The Way of Death in New Orleans: A Cemetery Tour

New Orleans is a city uniquely its own. It's passionate and colorful and a constant juxtaposition of extreme beauty against equal hardship. It's mercurial and constantly changing, adapting, shifting, and yet rooted deeply in traditions. It's as likely to offer Southern hospitality as gang violence. It understands loss and defeat and much as resilience and community. It's one of my favorite places in the world. 

On a swampy Friday in June, I took a private tour of St. Louis Cemetery No. 1 with G L-f de Villiers Historic Tours. I wanted to learn more about local burial customs and find out what draws an estimated 100,000 people to these "Cities of the Dead" each year.

My tour started in the Shrine of Saint Jude at Our Lady of Guadalupe Church. Saint Jude is the patron saint of hope and impossible causes, two things New Orleans knows a lot about. Those seeking help with either will burn candles and bring offerings and prayers, asking for a miracle. Sometimes Saint Jude listens, and plaques of gratitude are left as thanks. 

In many ways New Orleans was built around death. From plagues to epidemics to battles and hurricanes, the history of this city is a history of destruction and loss. It makes sense that traditions around burial would become an important part of life, when funerals were such a frequent and constant occasion, regardless of class or race or age.

Many funeral customs were created out of necessity. Straddling the Mississippi River, this is a notoriously muddy city, with many areas 1" - 2" below sea level and a water table just beneath the soil. While burial in the ground was the standard across much of Judeo-Christian traditions, in New Orleans the graves would fill with water, unearthing the dead during floods or causing coffins to float towards the surface. This was understandably unsettling, and above ground tombs became an ideal solution. 

Vaults can house many - if not hundreds or even thousands - of bodies, usually divided by family or organization including religions groups, social clubs, or guilds. They serve multiple purposes and are set up in two part: a compartment for coffins, where the deceased will initially rest, and a caveau - or "cellar" - underneath for where they will eventually be moved. With the hot, humid local climate, temperatures can rise up to 160 degrees inside the tomb, turning everything from the coffin to the body into ashes. Once the vault is needed again - traditionally after a respectful period of at least a year and a day - the vault is opened and the remains are carefully gathered in a special burial bag and placed in the caveau, along with the other members of the vault. Life doesn't always follow these timelines, and so if the vault is needed sooner than a year and a day, or if more than one person needs the same vault at the same time, their remains are stored in temporary vaults along the cemetery wall unit until they can be moved to the appropriate tomb at the appropriate time.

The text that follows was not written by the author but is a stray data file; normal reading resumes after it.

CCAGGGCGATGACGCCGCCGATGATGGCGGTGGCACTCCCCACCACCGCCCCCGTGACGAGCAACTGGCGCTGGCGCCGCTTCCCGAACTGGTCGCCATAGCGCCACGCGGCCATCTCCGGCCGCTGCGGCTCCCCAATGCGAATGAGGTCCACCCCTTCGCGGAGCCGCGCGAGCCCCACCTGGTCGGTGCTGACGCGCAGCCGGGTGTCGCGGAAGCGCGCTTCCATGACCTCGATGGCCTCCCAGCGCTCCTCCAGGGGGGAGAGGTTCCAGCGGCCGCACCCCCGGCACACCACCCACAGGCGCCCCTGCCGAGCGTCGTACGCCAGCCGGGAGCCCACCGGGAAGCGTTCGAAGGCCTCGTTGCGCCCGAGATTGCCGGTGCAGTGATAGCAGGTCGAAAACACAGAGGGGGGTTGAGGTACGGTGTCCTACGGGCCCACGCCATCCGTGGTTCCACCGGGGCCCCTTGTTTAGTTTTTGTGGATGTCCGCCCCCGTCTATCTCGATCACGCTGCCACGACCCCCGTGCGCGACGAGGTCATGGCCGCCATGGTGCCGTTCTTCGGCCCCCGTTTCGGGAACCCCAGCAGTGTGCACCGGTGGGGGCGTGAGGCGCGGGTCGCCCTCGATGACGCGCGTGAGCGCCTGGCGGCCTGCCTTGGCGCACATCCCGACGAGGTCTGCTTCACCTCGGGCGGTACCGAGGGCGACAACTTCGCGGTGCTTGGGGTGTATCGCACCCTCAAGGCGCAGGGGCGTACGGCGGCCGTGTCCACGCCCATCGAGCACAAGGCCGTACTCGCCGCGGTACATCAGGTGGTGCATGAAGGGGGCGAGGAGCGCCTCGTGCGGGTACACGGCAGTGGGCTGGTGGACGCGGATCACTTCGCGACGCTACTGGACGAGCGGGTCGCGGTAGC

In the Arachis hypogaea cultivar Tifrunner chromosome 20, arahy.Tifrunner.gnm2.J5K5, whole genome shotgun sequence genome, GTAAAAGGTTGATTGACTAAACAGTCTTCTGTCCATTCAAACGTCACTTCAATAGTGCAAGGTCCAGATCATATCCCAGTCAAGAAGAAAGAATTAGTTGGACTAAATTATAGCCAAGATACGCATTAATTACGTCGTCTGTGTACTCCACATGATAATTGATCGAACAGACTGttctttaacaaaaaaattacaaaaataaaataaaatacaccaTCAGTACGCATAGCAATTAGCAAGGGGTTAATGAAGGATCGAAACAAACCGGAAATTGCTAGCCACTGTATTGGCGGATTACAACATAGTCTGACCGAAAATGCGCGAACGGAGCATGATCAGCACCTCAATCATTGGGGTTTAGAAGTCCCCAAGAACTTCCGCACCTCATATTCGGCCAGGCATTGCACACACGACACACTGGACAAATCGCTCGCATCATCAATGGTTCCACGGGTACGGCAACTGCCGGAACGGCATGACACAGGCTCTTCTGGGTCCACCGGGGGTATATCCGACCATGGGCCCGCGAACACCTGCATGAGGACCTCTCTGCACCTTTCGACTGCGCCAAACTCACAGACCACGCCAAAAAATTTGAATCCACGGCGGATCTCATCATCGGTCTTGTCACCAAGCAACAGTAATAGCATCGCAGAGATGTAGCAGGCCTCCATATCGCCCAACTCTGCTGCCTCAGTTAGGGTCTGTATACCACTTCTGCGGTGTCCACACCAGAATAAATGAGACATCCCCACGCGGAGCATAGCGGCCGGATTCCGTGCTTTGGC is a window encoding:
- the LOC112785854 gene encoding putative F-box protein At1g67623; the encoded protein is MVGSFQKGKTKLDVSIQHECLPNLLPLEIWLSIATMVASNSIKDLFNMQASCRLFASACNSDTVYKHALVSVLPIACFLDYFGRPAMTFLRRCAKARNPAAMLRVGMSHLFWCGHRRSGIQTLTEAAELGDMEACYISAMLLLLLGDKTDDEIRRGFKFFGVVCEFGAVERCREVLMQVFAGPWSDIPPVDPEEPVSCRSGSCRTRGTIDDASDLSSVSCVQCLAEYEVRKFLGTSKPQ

Tombs range from brand new to refurbished to dilapidated, but regardless of the aesthetic, the real estate is pricey. A standard tomb starts at around $50,000 and a more elaborate crypt can run up to $750,000. Your class in life often dictates where you will rest in death, however, in true Southern hospitality, it isn't uncommon for generous tomb owners to allow friends or even strangers into their vault. The Barbarin family set aside six of their eighteen vault spaces for local musicians, and the infamous voodoo queen Marie Laveau is said to have 84 slaves, friends, neighbors, and strangers interred in her tomb.

The future tomb of actor Nicholas Cage

The future tomb of actor Nicholas Cage

I was especially intrigued by the "jazz funeral," a custom that seems unique to the spectacle and pageantry of New Orleans. Starting in the late 1800s and continuing even today (though to a lesser extent), a brass band join the funeral procession to the church for the wake, and then lead the way to the burial site. The music starts with a somber tone, and after they "cut the body loose" - or place it inside the vault - the music becomes gradually more upbeat, inviting friends, family, and strangers to join in the celebration of life through cathartic dancing.

In New Orleans a great reverence is held for the dead, and while haunting ghost stories abound, so does belief in helpful spirits. Offerings are left at many of the tombs, and you'll find flowers, markings, and small gifts placed around those believed to be most powerful.

One of the most famous tombs is that of voodoo queen Marie Laveau, where legends and rumors swirl that she will grant you a wish if you draw three Xs on her tomb, knock three times, turn around three times, and whisper your wish into her vault. Bobby pins and hair ties are scattered in front of her tomb's cavaux, an homage to her early years as a hair dresser, and you can find Xs carved or drawn in anything from market to lipstick.

It's easy to get caught up in the history and myths and and unique beauty of New Orleans cemeteries, but it's important to also remember each vault represents a loss, a person - or many people - who were carefully placed there by those who love them. Each tomb holds a story of grief for those who or were left without their child or parent or spouse. While touring the cemeteries is a chance to learn more about this vibrant city and its unique burial customs, in the end this isn't entertainment, but instead a way to honor and remember the brevity of life, and the ways in which we leave our legacy behind.